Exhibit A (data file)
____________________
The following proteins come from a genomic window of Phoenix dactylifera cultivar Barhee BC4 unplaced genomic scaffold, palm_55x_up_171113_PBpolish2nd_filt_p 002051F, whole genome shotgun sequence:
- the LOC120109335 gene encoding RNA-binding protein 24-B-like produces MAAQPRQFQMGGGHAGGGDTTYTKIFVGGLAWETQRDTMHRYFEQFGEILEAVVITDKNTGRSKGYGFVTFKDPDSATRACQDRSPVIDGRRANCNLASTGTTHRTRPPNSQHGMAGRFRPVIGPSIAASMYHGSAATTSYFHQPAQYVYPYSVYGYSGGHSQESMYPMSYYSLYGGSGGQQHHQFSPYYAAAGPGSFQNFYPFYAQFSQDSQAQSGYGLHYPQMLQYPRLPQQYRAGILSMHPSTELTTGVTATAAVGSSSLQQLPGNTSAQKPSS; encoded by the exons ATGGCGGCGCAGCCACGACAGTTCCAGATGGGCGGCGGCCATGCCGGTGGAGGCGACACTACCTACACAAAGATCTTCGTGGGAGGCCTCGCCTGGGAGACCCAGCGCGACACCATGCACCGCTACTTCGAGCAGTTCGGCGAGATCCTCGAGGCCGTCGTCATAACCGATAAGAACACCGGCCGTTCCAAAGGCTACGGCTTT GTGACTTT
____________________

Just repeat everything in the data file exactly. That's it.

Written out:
The following proteins come from a genomic window of Phoenix dactylifera cultivar Barhee BC4 unplaced genomic scaffold, palm_55x_up_171113_PBpolish2nd_filt_p 002051F, whole genome shotgun sequence:
- the LOC120109335 gene encoding RNA-binding protein 24-B-like produces MAAQPRQFQMGGGHAGGGDTTYTKIFVGGLAWETQRDTMHRYFEQFGEILEAVVITDKNTGRSKGYGFVTFKDPDSATRACQDRSPVIDGRRANCNLASTGTTHRTRPPNSQHGMAGRFRPVIGPSIAASMYHGSAATTSYFHQPAQYVYPYSVYGYSGGHSQESMYPMSYYSLYGGSGGQQHHQFSPYYAAAGPGSFQNFYPFYAQFSQDSQAQSGYGLHYPQMLQYPRLPQQYRAGILSMHPSTELTTGVTATAAVGSSSLQQLPGNTSAQKPSS; encoded by the exons ATGGCGGCGCAGCCACGACAGTTCCAGATGGGCGGCGGCCATGCCGGTGGAGGCGACACTACCTACACAAAGATCTTCGTGGGAGGCCTCGCCTGGGAGACCCAGCGCGACACCATGCACCGCTACTTCGAGCAGTTCGGCGAGATCCTCGAGGCCGTCGTCATAACCGATAAGAACACCGGCCGTTCCAAAGGCTACGGCTTT GTGACTTT